This year, censors have already told the media not to report information on layoffs in the tech sector and restricted the circulation of a speech by a prominent economist, who said the government had made serious economic miscalculations in 2018. As the slowdown intensifies and its impact is felt across a wider range of sectors, the authorities can be expected to tighten their control over the news and work to prevent—or even prosecute—leaks of negative financial data and analysis.

4. Big data efforts. Reports emerge weekly of pilot initiatives in which Chinese authorities attempt to incorporate artificial intelligence and other technological aids into existing control mechanisms. The more benign examples include efforts to identify and fine jaywalkers, limit illegal subletting in public housing, encourage good manners on public transportation, and improve student attendance at school. Yet even these cases involve considerable restrictions on privacy, possible false positives, and enormous potential for abuse. And in other instances, similar technologies are being deployed for more obviously repressive purposes, such as censoring politically sensitive images on WeChat or identifying potential targets for forced re-education in Xinjiang.

Previous cases have been experimental or limited to certain geographical locations. But as these advanced systems for social and political control are refined, and as the government proceeds with its plans for a national social credit system, centralized surveillance is becoming the new norm.

5. Stronger pushback against influence abroad. The past two years have seen international society become far more sharply aware of the threat posed by the Chinese government’s foreign influence operations. Policymakers and civil society actors in democratic countries have mobilized to more critically examine Beijing’s media engagement and investment practices.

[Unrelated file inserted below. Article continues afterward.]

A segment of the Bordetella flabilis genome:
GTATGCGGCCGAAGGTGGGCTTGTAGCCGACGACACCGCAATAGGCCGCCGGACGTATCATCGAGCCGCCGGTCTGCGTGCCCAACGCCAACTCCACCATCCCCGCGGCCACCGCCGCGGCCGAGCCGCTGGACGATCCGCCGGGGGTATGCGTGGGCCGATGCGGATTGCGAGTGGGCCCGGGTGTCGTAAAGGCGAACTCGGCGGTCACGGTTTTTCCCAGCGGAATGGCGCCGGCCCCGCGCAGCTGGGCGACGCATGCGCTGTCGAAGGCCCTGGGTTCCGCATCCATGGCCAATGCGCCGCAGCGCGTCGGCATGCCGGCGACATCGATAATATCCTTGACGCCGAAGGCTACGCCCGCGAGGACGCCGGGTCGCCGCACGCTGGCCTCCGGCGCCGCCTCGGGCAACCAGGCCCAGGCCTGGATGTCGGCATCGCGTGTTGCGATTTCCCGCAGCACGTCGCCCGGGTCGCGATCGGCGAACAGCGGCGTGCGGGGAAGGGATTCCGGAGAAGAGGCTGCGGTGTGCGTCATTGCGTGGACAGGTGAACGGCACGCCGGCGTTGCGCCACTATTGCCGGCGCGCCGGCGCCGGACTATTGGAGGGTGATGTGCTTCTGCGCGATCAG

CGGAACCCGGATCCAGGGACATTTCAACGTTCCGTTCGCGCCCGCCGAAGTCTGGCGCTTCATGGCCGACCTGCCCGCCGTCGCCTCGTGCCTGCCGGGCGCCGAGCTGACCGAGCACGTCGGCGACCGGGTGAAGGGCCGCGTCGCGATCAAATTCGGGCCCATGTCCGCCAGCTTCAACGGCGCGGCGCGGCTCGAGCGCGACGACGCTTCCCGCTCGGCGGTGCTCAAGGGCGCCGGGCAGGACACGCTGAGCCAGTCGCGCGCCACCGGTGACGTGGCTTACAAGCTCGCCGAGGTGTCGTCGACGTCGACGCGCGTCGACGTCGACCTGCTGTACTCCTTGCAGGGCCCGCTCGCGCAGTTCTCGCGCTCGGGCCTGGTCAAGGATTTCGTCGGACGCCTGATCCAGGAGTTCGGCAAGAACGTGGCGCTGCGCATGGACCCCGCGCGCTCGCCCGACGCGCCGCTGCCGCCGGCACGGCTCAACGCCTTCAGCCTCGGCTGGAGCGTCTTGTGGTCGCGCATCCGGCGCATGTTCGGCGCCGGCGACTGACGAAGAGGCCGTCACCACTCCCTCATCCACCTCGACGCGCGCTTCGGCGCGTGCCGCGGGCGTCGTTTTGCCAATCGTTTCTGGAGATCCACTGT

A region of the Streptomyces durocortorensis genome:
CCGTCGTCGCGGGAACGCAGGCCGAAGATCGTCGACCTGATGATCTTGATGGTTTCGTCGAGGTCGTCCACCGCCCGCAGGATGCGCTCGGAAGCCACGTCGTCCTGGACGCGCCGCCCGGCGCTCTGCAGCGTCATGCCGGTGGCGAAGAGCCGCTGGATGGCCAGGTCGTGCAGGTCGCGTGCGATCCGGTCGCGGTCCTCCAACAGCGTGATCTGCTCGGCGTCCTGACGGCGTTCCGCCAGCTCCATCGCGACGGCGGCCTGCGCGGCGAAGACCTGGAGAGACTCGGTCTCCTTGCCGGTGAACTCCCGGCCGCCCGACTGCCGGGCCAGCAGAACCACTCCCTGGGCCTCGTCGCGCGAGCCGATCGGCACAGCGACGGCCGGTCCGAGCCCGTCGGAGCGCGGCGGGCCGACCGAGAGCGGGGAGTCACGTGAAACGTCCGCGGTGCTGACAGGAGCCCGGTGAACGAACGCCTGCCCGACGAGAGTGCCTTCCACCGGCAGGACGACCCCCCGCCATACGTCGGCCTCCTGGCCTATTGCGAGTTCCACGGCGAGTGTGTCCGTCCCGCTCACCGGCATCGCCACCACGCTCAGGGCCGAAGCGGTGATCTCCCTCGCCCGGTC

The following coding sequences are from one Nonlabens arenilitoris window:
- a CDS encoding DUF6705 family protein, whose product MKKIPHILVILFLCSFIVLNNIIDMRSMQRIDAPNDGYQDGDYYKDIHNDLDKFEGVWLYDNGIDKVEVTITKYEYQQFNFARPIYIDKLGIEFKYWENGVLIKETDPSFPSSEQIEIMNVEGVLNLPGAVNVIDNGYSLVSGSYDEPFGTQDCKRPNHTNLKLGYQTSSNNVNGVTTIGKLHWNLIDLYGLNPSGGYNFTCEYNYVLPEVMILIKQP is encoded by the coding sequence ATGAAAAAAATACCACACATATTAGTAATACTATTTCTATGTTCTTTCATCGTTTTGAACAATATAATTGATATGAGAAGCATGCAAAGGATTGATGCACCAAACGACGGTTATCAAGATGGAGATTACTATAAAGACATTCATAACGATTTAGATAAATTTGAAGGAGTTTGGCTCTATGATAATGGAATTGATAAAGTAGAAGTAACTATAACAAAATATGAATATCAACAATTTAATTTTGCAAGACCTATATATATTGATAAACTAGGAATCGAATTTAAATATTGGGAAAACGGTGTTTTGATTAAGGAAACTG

In the United States, the Justice Department has urged the Xinhua news agency and China Central Television (CCTV) to register under the Foreign Agents Registration Act, closing an important gap in the law’s enforcement. In Ghana, the local independent broadcasters’ association raised concerns about a potential contract with a Chinese firm to build the country’s digital television infrastructure. Britain’s media regulator is reviewing CCTV’s license following complaints that it had participated in the filming and airing of forced confessions by detainees, including activists and journalists. And a host of countries, such as Australia, Japan, and Norway, have restricted or are reconsidering the Chinese firm Huawei’s involvement in current or future telecommunications infrastructure projects.

China’s leaders will continue their ambitious, and at times covert or coercive, drive to influence foreign media and information environments, but Chinese state-run outlets, telecom firms, and even diplomats are now far more likely to encounter legal and other obstacles in democratic settings.

The Chinese Communist Party’s apparatus for information control will be more technologically sophisticated than ever this year, and the leadership under Xi will press it to the limits of its capacity. That the regime believes this is necessary suggests a deep insecurity—about its own historical legacies, about the crisis of legitimacy that a slowing economy creates for an unelected government, and about the ways even the smallest expressions of public anger can snowball online and offline. Censorship, propaganda, and surveillance may seem necessary to the regime, but they are hardly sufficient. The authorities’ efforts continue to intensify because they are never entirely successful. While the government’s information controls will likely bulk up during the Year of the Pig, they will come no closer to flying.

Sarah Cook is a Senior Research Analyst for East Asia at Freedom House and director of its China Media Bulletin.